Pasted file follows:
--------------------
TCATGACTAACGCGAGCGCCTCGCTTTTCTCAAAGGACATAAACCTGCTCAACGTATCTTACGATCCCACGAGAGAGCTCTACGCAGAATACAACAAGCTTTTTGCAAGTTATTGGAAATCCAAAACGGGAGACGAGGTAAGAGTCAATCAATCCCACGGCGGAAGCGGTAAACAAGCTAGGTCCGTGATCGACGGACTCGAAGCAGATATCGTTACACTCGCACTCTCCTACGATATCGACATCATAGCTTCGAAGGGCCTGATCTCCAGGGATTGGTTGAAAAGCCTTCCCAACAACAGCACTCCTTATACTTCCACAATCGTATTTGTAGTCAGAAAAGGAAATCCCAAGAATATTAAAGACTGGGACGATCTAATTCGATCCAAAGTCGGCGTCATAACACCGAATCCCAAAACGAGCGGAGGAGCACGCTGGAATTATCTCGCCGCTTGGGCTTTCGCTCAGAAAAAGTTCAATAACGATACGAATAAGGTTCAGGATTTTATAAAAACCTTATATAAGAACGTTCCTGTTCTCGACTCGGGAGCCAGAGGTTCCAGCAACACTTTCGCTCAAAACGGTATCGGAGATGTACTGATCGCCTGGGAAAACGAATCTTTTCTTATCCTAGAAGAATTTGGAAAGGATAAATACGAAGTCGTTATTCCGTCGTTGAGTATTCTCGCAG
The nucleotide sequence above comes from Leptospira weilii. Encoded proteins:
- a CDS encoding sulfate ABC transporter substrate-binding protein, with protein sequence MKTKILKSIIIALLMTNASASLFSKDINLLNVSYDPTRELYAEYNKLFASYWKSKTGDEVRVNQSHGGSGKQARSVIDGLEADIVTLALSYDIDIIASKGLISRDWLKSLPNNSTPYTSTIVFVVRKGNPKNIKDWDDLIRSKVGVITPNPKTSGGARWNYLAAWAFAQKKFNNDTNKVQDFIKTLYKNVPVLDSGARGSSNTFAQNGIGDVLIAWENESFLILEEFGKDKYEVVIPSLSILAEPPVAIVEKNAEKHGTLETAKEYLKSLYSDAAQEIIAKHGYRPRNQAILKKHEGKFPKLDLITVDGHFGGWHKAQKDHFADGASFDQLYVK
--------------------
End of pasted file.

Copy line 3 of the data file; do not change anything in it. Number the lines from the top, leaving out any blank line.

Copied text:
- a CDS encoding sulfate ABC transporter substrate-binding protein, with protein sequence MKTKILKSIIIALLMTNASASLFSKDINLLNVSYDPTRELYAEYNKLFASYWKSKTGDEVRVNQSHGGSGKQARSVIDGLEADIVTLALSYDIDIIASKGLISRDWLKSLPNNSTPYTSTIVFVVRKGNPKNIKDWDDLIRSKVGVITPNPKTSGGARWNYLAAWAFAQKKFNNDTNKVQDFIKTLYKNVPVLDSGARGSSNTFAQNGIGDVLIAWENESFLILEEFGKDKYEVVIPSLSILAEPPVAIVEKNAEKHGTLETAKEYLKSLYSDAAQEIIAKHGYRPRNQAILKKHEGKFPKLDLITVDGHFGGWHKAQKDHFADGASFDQLYVK